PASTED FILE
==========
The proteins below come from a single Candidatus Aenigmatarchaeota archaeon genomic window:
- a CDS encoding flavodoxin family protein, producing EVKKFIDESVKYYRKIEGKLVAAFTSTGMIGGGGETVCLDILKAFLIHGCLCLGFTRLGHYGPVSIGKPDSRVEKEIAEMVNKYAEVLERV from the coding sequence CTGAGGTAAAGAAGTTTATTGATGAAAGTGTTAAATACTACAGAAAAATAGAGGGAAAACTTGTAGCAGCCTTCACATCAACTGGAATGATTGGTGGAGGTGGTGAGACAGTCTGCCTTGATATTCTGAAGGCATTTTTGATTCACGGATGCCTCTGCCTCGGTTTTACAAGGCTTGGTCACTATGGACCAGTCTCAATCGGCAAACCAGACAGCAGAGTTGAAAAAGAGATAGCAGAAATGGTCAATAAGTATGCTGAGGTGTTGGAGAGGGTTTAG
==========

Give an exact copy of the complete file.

The proteins below come from a single Candidatus Aenigmatarchaeota archaeon genomic window:
- a CDS encoding flavodoxin family protein, producing EVKKFIDESVKYYRKIEGKLVAAFTSTGMIGGGGETVCLDILKAFLIHGCLCLGFTRLGHYGPVSIGKPDSRVEKEIAEMVNKYAEVLERV from the coding sequence CTGAGGTAAAGAAGTTTATTGATGAAAGTGTTAAATACTACAGAAAAATAGAGGGAAAACTTGTAGCAGCCTTCACATCAACTGGAATGATTGGTGGAGGTGGTGAGACAGTCTGCCTTGATATTCTGAAGGCATTTTTGATTCACGGATGCCTCTGCCTCGGTTTTACAAGGCTTGGTCACTATGGACCAGTCTCAATCGGCAAACCAGACAGCAGAGTTGAAAAAGAGATAGCAGAAATGGTCAATAAGTATGCTGAGGTGTTGGAGAGGGTTTAG